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   There is little doubt that many homes and buildings in Miami County, and parts of Darke County, are located where ancient Native American burial mounds, earthworks and villages once sat. Or, that when we bicycle or walk the Great Miami Recreational Trail or the Tecumseh Trail we are using paths that have been trekked for thousands of years by generations of people.   

   The fact is, long before Europeans arrived in western Ohio, life had flourished here for millennia.    

   “As long as people have been in Ohio, they have been here,” said Andy Hite, site manager at Johnston Farm & Indian Agency in Piqua. “And that’s been about 13,000 years.”    

   Hite is an expert on local Native American history, and his office sits near one of the most intriguing Native American village sites in Ohio, Pickawillany, not to mention one of the few mounds still visible in these parts. (Most were plowed over long ago).    

   Pickawillany was at the center of one of the largest Native American communities in Ohio, and certainly one of the largest in western Ohio. When European traders arrived in Pickawillany in the 18th century, along with the large village, they took note of nine other dwellings in the area, all located near where Loramie Creek meets the Great Miami River in modern-day Piqua.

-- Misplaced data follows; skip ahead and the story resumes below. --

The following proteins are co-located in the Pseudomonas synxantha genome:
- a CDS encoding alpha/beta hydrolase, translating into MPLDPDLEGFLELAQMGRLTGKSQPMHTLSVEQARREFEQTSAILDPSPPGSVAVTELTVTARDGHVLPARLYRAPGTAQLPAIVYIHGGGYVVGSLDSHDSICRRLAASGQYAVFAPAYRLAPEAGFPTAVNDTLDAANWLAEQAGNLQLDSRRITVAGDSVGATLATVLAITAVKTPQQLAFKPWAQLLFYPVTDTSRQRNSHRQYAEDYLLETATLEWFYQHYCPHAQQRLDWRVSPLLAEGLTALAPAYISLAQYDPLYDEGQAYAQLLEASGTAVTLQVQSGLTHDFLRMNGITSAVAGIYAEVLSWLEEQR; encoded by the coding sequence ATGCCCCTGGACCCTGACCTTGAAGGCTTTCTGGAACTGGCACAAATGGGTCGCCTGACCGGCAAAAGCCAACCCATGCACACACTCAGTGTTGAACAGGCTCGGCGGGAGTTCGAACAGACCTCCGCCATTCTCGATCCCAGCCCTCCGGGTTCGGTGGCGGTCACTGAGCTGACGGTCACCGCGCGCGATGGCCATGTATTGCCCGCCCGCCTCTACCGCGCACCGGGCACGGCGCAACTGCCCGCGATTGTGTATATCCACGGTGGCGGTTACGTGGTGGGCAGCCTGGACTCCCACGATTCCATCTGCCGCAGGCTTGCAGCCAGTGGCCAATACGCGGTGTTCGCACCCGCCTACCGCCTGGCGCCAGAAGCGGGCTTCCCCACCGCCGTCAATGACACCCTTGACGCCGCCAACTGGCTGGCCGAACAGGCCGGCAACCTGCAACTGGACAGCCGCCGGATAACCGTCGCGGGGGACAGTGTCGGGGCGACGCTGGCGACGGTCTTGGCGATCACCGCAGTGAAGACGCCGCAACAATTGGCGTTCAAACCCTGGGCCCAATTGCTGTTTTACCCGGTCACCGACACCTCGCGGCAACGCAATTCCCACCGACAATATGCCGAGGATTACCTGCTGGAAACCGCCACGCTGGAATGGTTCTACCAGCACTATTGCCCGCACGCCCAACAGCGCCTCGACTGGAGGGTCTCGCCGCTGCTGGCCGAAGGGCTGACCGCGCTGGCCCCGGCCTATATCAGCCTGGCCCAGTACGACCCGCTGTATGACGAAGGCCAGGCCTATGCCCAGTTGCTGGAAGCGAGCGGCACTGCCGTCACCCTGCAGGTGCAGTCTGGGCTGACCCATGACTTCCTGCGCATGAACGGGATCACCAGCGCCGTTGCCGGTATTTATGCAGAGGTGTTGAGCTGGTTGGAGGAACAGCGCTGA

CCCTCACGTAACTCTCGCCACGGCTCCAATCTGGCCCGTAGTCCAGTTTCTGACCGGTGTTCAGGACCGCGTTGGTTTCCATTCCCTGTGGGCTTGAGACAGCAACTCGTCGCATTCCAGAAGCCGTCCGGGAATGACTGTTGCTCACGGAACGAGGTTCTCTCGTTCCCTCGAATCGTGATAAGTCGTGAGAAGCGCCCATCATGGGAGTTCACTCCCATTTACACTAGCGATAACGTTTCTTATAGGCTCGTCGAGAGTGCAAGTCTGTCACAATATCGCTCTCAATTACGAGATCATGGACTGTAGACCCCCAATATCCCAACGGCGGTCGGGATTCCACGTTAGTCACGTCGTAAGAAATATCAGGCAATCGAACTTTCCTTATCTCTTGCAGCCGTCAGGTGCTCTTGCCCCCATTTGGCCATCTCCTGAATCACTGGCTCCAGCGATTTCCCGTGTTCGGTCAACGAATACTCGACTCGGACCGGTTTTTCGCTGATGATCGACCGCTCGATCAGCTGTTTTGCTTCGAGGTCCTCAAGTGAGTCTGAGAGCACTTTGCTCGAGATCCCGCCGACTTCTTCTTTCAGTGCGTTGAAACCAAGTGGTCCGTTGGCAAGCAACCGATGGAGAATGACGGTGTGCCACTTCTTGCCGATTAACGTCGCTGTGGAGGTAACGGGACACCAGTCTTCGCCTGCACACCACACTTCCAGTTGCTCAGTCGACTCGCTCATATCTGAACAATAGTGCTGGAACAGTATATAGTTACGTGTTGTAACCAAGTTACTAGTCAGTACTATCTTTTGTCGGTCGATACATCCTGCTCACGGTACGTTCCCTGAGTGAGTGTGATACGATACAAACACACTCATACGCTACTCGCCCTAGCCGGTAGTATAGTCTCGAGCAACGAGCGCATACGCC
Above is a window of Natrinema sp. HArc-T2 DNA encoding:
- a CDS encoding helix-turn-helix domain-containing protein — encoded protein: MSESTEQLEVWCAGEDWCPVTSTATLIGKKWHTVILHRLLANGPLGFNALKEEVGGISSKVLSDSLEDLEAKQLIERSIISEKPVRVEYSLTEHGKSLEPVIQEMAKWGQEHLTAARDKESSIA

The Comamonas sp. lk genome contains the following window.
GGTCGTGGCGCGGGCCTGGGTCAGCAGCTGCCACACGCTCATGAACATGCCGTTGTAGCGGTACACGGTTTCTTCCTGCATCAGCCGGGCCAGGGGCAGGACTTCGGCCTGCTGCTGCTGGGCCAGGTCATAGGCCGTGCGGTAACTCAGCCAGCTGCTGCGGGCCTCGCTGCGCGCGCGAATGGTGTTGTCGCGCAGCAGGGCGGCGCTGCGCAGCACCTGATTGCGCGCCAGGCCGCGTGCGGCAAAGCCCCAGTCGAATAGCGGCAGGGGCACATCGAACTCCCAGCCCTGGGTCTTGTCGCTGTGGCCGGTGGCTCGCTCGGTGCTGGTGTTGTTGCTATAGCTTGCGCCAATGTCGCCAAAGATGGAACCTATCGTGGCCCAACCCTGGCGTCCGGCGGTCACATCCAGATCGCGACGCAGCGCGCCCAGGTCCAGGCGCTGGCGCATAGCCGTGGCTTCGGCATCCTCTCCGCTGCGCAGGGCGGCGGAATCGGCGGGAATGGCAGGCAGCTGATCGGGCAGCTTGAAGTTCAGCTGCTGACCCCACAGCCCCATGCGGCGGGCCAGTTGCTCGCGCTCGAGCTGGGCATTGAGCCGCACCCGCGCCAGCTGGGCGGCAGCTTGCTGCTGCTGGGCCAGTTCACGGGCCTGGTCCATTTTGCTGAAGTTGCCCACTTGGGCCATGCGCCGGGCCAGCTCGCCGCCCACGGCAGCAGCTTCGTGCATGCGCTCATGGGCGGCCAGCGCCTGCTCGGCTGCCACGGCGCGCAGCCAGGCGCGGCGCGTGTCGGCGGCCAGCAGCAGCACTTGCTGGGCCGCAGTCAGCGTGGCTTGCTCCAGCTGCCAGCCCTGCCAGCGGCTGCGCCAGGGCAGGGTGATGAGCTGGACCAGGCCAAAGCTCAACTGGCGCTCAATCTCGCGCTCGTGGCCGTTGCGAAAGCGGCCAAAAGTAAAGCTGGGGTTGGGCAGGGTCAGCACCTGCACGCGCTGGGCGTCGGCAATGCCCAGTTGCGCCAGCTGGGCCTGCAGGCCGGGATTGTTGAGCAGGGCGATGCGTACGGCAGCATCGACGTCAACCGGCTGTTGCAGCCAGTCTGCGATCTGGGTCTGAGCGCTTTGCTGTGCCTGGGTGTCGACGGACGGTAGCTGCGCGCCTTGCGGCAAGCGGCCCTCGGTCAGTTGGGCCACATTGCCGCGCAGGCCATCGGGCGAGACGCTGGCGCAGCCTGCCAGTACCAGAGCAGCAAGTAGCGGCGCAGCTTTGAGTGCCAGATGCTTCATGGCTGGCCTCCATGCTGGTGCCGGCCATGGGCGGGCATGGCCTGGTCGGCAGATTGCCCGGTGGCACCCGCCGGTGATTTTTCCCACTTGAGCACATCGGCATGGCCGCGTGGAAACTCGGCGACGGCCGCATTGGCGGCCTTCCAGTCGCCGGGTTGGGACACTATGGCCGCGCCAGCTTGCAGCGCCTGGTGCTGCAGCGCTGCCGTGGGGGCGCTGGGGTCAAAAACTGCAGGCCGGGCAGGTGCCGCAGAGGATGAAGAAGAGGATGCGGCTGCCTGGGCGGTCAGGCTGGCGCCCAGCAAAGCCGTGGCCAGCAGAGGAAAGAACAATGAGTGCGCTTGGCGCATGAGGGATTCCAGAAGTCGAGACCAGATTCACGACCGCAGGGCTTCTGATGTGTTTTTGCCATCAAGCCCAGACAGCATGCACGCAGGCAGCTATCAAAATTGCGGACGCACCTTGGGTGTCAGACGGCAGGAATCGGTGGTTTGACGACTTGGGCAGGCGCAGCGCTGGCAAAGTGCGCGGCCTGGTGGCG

Clusters of dwellings were not uncommon, (see map below) and several others were noted by these traders, including four along Trotters Creek, north of Covington, and three just north of the Eldean Covered Bridge in Troy. (Interestingly, there were no villages or dwellings noted in Shelby County, with the exception of one near Houston.)    

   What was very unique about the cluster of dwellings at Pickawillany was the number of prehistoric earthworks in the area, including 11 circular enclosures, three square enclosures and an 18-acre stone wall enclosure. Traces of this last structure can be seen when driving along Ohio Route 66 in Piqua. These types of earthworks served as burial structures, ceremonial sites, historic markers and possibly gathering places.    

   In comparison, there were only four or five other earthworks noted within a 25-mile radius of Piqua, and even then, they’re very scattered out. So it seems there was something very special about the place where Loramie Creek meets the Great Miami River.    

   Unfortunately, knowing what that special something was remains a mystery.    

   When traders asked the Shawnee and Miami tribes living in Pickawillany in the 18th century who had built the earthworks in the area, they didn’t know. The fact was, even at that point in history, these earthworks were already thousands of years old, built by the Adena culture, who left no written history, and who disappeared from the Miami Valley sometime around 2,000 years ago.  

   What became Pickawillany itself may have been the location of an ancient native village, which means people have been living in the northern Miami Valley for thousands of years.    

   Although we may never know why “Piqua” was such a treasured place to early Native American cultures, we have a good idea about how culture evolved in western Ohio during prehistory. Here’s the story…

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The First People
Paleo & Archaic 

   About 13,000 years ago, Ohio was coming out of the last Ice Age. It would have been cool and damp, and wooly mammoths and other large mammals would have walked the land.    

   Hite said he believes the first humans to step foot in Miami County were Paleo Indians who were hunting these large mammals. The Paleo subsisted almost entirely on meat and moved with the roaming herds they hunted. They never stayed put for long.